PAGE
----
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Temperature probe using AVR-USB
Written by admin   
Tuesday, 05 July 2011 00:00

Authors: admin


This is a simple USB temperature probe that uses the AVR USB library by Objective Development (http://www.obdev.at/avrusb/). It is in large part built upon the EasyLogger example by Christian Starkjohann. Whereas EasyLogger would send the data values over a keyboard interface, this project uses a custom device class and reads values using the ruby-usb library.

Temperature probe using AVR-USB - [Link]

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Last Updated on Tuesday, 05 July 2011 01:02
 
Linksys LED Matrix
Written by admin   
Wednesday, 29 June 2011 00:00

Authors: admin


tinkeringetc.blogspot.com writes:

My first electronics project of the summer is now finished. Overall, it didn’t take me too long to complete, and I’m very pleased with the results. Watch this video overview and check after the break for all the juicy details.

Linksys LED Matrix –[Link]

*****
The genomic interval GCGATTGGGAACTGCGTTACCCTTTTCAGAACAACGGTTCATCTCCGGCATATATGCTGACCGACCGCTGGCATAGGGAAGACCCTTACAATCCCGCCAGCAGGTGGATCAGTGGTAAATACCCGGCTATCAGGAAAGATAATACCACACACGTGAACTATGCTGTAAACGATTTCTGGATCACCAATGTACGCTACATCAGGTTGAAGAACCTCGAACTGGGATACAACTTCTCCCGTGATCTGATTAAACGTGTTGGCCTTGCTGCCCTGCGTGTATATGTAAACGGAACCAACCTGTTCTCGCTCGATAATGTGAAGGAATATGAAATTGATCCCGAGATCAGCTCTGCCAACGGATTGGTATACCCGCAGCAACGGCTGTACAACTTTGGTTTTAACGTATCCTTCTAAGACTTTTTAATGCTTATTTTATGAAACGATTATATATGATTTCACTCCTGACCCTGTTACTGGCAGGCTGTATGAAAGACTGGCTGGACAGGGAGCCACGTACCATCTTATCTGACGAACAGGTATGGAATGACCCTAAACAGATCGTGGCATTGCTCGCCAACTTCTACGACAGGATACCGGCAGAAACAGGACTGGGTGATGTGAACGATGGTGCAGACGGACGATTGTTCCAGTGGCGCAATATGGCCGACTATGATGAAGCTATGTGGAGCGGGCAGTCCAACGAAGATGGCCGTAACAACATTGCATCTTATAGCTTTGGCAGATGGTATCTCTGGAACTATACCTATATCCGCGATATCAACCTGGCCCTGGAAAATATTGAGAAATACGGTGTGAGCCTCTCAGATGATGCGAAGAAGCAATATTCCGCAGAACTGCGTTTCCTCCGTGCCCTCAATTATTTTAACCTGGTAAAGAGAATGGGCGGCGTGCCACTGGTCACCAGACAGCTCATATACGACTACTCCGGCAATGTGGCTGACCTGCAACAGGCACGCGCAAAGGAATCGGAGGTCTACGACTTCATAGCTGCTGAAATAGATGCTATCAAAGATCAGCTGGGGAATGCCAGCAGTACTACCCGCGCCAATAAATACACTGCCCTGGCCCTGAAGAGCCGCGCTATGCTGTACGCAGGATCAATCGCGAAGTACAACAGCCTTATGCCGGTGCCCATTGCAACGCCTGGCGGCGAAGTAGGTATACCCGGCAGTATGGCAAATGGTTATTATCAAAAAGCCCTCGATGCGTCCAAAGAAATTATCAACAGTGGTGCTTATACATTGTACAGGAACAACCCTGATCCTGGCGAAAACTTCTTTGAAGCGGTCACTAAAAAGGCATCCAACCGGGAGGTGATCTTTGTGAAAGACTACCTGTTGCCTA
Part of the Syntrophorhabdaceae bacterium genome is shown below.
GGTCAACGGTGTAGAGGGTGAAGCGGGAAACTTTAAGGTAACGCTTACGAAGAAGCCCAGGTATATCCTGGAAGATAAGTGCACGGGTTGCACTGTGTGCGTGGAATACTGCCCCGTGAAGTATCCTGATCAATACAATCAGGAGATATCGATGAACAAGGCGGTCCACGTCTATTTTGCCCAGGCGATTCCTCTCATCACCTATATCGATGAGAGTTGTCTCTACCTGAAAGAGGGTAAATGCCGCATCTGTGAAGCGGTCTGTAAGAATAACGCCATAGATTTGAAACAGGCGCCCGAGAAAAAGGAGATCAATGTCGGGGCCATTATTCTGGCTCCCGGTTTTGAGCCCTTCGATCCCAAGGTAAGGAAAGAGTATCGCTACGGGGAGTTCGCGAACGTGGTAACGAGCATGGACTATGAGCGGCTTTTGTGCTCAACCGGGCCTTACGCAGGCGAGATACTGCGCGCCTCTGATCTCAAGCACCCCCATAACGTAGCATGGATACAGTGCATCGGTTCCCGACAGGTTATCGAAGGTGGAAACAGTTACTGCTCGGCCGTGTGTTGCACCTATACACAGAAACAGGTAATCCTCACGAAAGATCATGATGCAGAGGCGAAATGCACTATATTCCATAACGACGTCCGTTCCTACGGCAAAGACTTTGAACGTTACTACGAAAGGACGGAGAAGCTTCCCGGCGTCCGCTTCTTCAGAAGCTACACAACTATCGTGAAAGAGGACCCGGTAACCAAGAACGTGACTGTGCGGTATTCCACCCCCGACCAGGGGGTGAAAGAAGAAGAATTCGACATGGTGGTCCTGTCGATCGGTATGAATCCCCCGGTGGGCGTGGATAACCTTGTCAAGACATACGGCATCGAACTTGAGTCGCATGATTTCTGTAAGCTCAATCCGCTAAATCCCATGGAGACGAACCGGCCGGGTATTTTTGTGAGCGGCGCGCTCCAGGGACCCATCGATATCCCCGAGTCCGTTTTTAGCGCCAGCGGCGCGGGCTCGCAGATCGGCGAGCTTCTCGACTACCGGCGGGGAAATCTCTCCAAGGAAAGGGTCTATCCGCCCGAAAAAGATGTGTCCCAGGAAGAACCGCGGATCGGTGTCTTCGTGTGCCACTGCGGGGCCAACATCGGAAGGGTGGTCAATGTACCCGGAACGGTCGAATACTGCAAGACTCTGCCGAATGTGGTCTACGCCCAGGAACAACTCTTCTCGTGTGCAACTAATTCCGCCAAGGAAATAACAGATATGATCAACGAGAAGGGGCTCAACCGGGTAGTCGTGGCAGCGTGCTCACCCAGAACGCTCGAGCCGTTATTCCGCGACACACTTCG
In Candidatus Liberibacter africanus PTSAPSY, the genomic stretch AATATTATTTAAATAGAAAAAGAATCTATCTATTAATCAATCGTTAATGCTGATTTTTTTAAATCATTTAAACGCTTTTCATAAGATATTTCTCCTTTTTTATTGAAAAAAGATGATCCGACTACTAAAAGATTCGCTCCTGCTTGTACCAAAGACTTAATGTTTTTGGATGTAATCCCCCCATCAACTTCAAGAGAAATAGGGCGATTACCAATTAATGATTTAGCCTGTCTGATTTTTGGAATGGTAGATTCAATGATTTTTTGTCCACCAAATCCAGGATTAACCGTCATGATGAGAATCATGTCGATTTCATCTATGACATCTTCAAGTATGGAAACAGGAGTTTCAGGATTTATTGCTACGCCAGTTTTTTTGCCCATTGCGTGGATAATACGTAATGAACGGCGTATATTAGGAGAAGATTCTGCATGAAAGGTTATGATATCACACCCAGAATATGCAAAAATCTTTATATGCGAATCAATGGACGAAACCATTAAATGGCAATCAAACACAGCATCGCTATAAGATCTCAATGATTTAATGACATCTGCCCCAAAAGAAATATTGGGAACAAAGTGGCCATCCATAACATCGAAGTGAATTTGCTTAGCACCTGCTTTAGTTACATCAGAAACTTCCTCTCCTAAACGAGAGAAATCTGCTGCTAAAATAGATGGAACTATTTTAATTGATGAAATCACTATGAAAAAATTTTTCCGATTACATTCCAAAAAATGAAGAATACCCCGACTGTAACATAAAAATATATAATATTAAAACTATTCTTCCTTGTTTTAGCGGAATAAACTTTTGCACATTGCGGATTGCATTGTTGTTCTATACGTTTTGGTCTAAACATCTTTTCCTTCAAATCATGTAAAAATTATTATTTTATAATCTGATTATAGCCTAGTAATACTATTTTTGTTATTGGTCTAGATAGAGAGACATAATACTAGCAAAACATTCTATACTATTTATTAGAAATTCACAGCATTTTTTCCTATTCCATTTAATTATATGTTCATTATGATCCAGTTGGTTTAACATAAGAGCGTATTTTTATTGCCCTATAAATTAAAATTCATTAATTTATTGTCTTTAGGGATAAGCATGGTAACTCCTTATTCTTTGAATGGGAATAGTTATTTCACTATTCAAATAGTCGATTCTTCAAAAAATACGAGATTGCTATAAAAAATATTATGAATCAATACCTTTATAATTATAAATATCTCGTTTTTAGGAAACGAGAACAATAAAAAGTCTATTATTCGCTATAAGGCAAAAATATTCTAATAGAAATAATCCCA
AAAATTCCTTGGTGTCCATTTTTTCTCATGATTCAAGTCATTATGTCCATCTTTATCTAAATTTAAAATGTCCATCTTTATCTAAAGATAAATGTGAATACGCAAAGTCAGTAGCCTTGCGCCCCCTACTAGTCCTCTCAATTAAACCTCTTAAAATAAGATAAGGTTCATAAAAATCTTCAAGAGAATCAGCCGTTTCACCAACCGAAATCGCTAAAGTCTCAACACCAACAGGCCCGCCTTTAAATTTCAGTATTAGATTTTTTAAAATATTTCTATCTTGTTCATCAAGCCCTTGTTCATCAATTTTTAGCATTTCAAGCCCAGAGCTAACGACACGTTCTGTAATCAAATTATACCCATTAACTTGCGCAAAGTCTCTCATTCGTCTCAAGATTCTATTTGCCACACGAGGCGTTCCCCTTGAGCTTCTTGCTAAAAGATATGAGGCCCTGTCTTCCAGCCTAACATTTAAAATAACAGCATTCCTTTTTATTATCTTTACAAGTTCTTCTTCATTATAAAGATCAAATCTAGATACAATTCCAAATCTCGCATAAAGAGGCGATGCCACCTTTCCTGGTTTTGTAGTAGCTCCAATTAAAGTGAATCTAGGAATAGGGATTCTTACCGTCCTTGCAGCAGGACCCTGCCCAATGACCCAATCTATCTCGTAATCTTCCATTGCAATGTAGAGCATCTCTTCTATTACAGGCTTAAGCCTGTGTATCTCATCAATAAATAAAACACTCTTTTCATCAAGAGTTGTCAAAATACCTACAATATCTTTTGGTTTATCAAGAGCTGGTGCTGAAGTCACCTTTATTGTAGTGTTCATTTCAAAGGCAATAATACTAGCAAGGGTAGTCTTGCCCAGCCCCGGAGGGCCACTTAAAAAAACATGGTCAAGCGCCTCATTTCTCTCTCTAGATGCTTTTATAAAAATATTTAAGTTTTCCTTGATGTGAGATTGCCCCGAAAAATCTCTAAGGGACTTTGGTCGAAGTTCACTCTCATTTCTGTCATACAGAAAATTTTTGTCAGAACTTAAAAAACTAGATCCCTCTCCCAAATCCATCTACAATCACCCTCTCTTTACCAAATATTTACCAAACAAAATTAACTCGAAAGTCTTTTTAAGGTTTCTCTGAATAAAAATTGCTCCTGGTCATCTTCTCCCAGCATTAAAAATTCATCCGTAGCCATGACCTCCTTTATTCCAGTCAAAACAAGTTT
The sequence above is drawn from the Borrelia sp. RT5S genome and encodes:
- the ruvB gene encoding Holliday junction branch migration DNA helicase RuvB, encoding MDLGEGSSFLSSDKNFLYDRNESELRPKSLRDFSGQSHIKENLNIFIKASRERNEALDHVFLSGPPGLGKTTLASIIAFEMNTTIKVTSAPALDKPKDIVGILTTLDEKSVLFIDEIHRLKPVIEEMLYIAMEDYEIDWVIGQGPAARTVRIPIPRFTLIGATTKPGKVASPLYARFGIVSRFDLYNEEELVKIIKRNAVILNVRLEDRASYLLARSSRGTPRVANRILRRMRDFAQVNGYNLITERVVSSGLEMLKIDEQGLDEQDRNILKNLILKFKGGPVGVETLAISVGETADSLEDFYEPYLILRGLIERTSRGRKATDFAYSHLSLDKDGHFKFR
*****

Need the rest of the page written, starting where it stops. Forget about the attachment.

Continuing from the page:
Last Updated on Tuesday, 28 June 2011 23:52
 
Water tank’s level visualization
Written by Administrator   
Monday, 13 June 2011 00:00

PeckLauros writes:

This invention is not so new but so I took the liberty of posting my symple version, based on IC 4093. With that, I hope no one more is surprised by the lack of water in the water tank, just as I was.

Water tank’s level visualization –[Link]

Last Updated on Monday, 13 June 2011 01:12
 
MicroSimon
Written by Administrator   
Friday, 10 June 2011 00:00

simoninns writes:

This project shows how to create an MB Electronics Simon game clone using an 8-pin PIC12F683 microcontroller. The game includes a full emulation of the original Simon ‘game 1′ and the ability to select from 4 skill levels which control the number of colours you must repeat in a sequence in order to win the game.

MicroSimon –[Link]

Last Updated on Friday, 10 June 2011 00:36
 
Proximity sensor using PIR sensor+theory
Written by Administrator   
Friday, 10 June 2011 00:00

Jeri (with an I) is back with a new amazing video. This time, she was asked to design a circuit to trigger “artistic” events, when someone approaches. The device had to be inexpensive and small. So Jeri used a PIR sensor to do the job. Watch the following video to see her explaining how these sensors operate and also how can someone use them in a circuit to detect the infrared radiation of our body heat. 

Proximity sensor using PIR sensor+theory – [via]


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Last Updated on Friday, 10 June 2011 00:28
 
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